Today I visited Penrhos College and installed 6 new nest boxes for the school grounds. The small 'bush garden' pictured above was the ideal spot for two of the boxes, and I climbed the tall Eucalypt centrepiece in which to hang them. Here's what the boxes look like from below (the higher box, designed for small parrots, is just visible near the top):



You can just make out that each nest box is numbered on the bottom side - this will help students write down their observations about any wildlife seen using them in a notebook that the school keeps in the admin. Such activities are an integral part of engaging the children with the environment of their school, and I find that 'everyone starts looking up' once you alert them to a nest box, and wants to keep looking up each day. Just what we are after!

When I had finished installing the boxes the lovely admin lady Michelle alerted me to a bird's nest in a tree in one of the school courtyards. It turned out to be a Grey Butcherbird, nesting right in the middle of the school! You might remember that I visited Penrhos last year to give some talks about local birds, and one of the highlights was finding a few birds nesting in the school grounds. These butcherbirds are almost certainly the same pair who made their nest in a Silver Birch tree at the school entrance last year. Below is a photo of this year's nest containing 3 eggs.

A big thanks to Polly and her son Austin for volunteering their time to help me install the nest boxes today, and to Michelle from Penrhos for her wonderful hospitality and giving us sandwiches and some lovely orange juice :)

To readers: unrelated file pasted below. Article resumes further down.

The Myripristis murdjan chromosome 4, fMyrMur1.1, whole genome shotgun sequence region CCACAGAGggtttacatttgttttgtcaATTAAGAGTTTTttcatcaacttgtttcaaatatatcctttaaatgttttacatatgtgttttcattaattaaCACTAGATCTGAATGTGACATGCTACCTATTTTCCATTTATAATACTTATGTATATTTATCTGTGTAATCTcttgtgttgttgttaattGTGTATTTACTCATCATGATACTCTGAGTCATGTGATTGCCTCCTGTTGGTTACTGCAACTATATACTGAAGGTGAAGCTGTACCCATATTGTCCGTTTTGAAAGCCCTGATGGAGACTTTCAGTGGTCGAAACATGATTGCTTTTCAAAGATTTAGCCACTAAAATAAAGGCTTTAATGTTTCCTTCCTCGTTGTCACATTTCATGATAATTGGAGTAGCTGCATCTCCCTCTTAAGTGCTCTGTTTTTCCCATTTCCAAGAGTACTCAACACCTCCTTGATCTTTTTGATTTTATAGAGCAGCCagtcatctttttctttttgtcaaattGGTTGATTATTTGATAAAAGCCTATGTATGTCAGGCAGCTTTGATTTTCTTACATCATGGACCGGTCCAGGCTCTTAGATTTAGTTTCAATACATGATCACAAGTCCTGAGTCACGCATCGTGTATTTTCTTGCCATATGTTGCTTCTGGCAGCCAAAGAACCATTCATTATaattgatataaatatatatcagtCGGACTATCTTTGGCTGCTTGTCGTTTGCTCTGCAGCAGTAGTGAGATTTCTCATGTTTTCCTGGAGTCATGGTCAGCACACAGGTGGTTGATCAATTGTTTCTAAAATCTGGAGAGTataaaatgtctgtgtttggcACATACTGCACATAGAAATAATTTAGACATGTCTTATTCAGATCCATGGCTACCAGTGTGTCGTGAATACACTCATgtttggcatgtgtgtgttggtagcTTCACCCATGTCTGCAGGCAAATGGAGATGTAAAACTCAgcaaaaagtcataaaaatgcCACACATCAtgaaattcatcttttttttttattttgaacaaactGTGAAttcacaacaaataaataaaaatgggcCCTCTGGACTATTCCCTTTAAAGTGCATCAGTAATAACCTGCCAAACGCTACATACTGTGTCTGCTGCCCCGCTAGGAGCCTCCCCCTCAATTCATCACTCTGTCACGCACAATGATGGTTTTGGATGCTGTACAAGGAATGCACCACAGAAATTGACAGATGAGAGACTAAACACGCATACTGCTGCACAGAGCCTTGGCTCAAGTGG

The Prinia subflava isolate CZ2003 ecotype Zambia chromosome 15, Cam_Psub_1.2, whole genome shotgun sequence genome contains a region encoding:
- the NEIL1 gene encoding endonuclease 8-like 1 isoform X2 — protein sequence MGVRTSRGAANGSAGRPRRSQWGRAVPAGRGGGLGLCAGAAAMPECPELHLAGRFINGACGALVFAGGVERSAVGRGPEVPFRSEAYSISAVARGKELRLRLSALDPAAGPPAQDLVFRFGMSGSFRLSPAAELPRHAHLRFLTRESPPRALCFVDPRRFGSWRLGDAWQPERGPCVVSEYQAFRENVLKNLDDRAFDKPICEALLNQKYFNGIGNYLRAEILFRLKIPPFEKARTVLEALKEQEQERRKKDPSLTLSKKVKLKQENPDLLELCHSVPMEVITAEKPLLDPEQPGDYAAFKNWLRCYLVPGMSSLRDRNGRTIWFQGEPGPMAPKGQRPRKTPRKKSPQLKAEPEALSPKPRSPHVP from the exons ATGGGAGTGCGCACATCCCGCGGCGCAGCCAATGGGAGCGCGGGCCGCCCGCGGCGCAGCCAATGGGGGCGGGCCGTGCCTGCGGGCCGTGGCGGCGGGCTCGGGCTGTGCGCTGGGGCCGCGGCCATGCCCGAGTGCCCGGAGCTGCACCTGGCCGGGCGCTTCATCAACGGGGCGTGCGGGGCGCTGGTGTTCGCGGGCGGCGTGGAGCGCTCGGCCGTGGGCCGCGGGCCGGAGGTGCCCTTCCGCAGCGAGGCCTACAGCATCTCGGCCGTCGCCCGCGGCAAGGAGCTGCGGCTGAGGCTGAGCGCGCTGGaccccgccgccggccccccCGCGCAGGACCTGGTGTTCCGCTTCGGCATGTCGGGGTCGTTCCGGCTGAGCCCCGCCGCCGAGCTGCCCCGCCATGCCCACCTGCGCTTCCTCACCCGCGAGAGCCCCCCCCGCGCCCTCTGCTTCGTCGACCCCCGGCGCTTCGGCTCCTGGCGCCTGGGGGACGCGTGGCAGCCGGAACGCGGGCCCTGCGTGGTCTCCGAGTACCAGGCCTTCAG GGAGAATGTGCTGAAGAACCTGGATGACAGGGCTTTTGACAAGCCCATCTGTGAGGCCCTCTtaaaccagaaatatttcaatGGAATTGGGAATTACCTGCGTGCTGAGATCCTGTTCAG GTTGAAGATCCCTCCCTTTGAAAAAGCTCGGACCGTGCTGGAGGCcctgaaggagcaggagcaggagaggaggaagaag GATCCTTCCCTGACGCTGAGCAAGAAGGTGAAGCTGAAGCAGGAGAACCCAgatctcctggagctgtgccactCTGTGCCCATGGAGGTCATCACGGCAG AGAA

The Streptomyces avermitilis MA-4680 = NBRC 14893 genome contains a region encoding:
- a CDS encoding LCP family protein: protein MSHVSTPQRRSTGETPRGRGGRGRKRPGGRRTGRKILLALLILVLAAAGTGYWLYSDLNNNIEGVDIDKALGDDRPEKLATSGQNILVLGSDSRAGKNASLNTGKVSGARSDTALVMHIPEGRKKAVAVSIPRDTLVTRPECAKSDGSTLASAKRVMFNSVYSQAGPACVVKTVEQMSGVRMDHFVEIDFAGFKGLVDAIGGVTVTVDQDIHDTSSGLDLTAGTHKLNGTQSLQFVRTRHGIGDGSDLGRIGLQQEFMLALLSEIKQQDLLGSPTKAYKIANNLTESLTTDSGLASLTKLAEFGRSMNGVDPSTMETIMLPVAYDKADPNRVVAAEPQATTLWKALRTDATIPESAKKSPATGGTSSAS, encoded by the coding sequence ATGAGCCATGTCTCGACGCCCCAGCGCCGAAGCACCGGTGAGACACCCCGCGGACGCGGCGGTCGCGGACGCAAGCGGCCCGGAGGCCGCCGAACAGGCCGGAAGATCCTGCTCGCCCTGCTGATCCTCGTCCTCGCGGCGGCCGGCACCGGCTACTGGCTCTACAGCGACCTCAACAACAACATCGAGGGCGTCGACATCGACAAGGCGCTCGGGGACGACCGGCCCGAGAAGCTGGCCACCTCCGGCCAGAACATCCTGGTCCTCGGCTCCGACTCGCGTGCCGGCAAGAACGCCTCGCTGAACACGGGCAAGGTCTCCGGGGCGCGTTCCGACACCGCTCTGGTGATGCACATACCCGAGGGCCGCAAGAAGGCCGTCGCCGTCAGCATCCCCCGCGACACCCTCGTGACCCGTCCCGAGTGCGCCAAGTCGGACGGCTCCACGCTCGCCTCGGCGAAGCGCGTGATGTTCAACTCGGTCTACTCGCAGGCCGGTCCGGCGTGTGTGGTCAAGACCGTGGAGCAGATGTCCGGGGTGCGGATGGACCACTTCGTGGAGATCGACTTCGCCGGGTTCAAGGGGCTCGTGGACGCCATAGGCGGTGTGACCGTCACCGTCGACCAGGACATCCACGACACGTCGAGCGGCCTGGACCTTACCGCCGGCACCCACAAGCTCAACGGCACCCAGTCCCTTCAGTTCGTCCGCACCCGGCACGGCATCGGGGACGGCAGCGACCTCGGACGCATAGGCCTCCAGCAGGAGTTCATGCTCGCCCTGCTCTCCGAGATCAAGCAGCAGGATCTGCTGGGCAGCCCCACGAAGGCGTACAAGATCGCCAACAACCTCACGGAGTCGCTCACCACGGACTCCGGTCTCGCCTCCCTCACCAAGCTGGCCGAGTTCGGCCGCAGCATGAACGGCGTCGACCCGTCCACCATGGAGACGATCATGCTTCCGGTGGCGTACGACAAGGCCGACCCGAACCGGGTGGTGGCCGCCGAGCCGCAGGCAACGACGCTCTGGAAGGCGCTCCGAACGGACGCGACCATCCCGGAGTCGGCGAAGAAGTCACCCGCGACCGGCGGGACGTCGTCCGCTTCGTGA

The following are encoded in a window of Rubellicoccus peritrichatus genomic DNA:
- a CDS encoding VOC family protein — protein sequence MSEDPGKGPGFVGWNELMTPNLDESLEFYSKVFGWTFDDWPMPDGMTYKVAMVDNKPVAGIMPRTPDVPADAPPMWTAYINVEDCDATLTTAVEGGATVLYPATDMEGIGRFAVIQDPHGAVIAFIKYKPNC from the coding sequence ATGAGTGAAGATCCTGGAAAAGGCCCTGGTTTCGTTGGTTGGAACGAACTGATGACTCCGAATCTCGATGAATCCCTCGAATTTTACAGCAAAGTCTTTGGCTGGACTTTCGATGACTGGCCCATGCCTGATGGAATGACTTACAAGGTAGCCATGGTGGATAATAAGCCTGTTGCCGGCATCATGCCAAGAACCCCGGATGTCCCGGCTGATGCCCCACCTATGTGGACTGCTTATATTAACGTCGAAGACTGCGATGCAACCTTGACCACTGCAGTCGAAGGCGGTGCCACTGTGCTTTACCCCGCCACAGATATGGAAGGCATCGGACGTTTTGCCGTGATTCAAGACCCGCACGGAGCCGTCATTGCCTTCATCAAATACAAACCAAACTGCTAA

Tuesday, 1 October 2013

Bat Box Bugs


Today I installed some new bat boxes at Beringa Reserve in the City of Maylands. You can see one in the tree above, on a beautiful stretch of the Swan River, with a view to Perth city's buildings in the background. This is now the second batch of boxes being installed in an effort to encourage more microbats to enhance the area's biodiversity... and hopefully help control some mosquitoes. Here's what the bat boxes look like close up:

You can see the small entrance which is located at the bottom of the nest box, designed to replicate a crack in a tree trunk or crevice behind some peeling bark. This way bats are able to crawl upwards into the safety of the box chamber after landing on the 'landing pad' at the bottom. This section, just like each wall on the inside of the box, is covered with fine wire mesh to offer grip on an otherwise slippery surface of smooth plywood. The other noticeable feature is the way this box is attached to the tree. All my nest boxes are 'hung' using a length of wire which is threaded through some old garden hose. This prevents the wire from cutting into the tree, and the wire allows easy removal should the box need to be relocated, repaired or cleaned.